SAMUEL BECKETT SERIES:

    Waiting for Godot

     Samuel Beckett

Waiting for Godot

From an inauspicious beginning at the tiny Left Bank Theatre de Babylone in 1953, followed by bewilderment among American and British audiences, Waiting for Godot has become of the most important and enigmatic plays of the past fifty years and a cornerstone of twentieth-century drama. As Clive Barnes wrote, “Time catches up with genius … Waiting for Godot is one of the masterpieces of the century.”

The story revolves around two seemingly homeless men waiting for someone—or something—named Godot. Vladimir and Estragon wait near a tree, inhabiting a drama spun of their own consciousness. The result is a comical wordplay of poetry, dreamscapes, and nonsense, which has been interpreted as mankind’s inexhaustible search for meaning. Beckett’s language pioneered an expressionistic minimalism that captured the existential post-World War II Europe. His play remains one of the most magical and beautiful allegories of our time.

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    First Love and Other Shorts

     Samuel Beckett

First Love and Other Shorts

This new collection brings together "First Love", "The Calamative", "The End" and "The Expelled"; these four novellas are among the first major works of Beckett's decision to use French as his language of literary composition. Rich in verbal and situational humour, they offer a fascinating insight into many of the issues which preoccupied Beckett all his working life. As the first novella reveals, nobody writes with quite such cruel and unnervingly clever wit as Beckett...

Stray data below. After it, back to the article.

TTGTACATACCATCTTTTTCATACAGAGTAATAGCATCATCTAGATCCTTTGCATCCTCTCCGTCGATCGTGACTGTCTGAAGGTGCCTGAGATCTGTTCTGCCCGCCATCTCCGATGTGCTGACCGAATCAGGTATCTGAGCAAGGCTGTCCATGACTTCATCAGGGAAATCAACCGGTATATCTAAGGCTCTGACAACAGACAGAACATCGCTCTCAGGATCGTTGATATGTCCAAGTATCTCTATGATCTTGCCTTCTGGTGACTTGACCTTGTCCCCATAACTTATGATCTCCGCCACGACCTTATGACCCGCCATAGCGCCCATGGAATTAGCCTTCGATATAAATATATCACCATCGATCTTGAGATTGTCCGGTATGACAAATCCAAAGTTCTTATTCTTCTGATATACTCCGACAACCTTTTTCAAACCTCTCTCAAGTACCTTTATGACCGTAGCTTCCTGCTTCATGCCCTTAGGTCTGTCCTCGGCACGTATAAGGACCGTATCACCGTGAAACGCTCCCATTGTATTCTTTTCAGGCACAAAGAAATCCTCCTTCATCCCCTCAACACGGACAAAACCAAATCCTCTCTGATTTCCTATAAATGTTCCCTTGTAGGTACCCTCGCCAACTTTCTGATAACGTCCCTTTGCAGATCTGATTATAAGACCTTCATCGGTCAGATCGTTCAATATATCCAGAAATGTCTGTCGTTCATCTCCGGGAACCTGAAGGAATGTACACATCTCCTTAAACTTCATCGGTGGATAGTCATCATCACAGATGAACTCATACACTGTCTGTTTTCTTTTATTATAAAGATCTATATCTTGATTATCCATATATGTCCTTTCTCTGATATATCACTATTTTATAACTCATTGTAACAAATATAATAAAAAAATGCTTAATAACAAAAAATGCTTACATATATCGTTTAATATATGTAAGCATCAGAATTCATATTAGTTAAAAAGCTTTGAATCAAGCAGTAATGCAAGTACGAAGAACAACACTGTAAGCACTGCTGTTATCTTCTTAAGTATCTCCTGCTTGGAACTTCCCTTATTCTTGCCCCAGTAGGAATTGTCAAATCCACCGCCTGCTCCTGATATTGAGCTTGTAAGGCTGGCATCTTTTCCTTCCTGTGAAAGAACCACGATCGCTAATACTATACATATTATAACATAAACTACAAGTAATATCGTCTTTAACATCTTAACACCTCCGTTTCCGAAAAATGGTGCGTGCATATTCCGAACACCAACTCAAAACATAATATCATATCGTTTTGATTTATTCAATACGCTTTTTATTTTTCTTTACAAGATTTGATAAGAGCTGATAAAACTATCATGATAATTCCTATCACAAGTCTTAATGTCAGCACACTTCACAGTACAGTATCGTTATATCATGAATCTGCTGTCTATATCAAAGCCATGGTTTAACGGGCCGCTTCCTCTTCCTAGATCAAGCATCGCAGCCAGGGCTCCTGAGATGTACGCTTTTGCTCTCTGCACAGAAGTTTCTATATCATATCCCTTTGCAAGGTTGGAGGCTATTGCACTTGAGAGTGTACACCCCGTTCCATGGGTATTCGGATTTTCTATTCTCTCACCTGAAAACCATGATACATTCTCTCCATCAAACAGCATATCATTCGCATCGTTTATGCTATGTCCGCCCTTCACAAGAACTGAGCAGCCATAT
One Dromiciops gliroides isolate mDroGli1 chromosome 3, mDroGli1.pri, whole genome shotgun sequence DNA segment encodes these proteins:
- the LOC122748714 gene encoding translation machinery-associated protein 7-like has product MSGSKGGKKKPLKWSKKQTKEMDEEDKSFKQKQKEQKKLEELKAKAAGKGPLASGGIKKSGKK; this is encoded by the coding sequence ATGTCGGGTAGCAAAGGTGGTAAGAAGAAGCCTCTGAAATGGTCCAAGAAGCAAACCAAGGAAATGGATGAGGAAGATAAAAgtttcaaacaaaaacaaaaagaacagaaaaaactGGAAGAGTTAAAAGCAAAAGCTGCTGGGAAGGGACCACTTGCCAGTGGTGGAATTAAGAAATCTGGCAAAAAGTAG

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    The Collected Shorter Plays of Samuel Beckett

     Samuel Beckett

The Collected Shorter Plays of Samuel Beckett

'Beckett reduces life, perception, and writing to barest minimums: a few dimly seen, struggling torsos; a hopeless intelligence compulsively seeking to come to terms, in rudimentary yet endlessly varied language, with the human condition they represent. Within these extraordinary limitations, Beckett's verbal ability nonetheless generates great intensity.'--Library Journal

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    The Complete Short Prose, 1929-1989

     Samuel Beckett

The Complete Short Prose, 1929-1989

Nobel prize winner Samuel Beckett is one of the most profoundly original writers of our century. He gives expression to the anguish and isolation of the individual consciousness with a purity and minimalism that have altered the shape of world literature. A tremendously influential poet and dramatist, Beckett spoke of his prose fiction as the "important writing, " the medium in which his ideas are most powerfully distilled. Here, for the first time, his short prose is gathered in a definitive, complete volume by leading Beckett scholar S. E. Gontarski. In the introduction, Gontarski discusses Beckett's creative roots in the tradition of Irish storytelling and the perpetual evolution of his writing as he "pushed beyond recognizable external reality and discrete, recognizable literary characters, replacing them with something like naked consciousness or pure being." From the 1929 "Assumption, " published in transition magazine when Beckett was twenty-three, to the aptly named "Stirrings Still, " written whe he was eighty-two, and including a new translation of "The Image" as well as the newly translated and previously unpublished "The Cliff, " Gontarski has arranged Beckett's work into a smooth chronology that suggests, as he puts it, "Beckett's own view of his art, that it is all part of a continuous process, a series."

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    Stories and Texts for Nothing

     Samuel Beckett

Stories and Texts for Nothing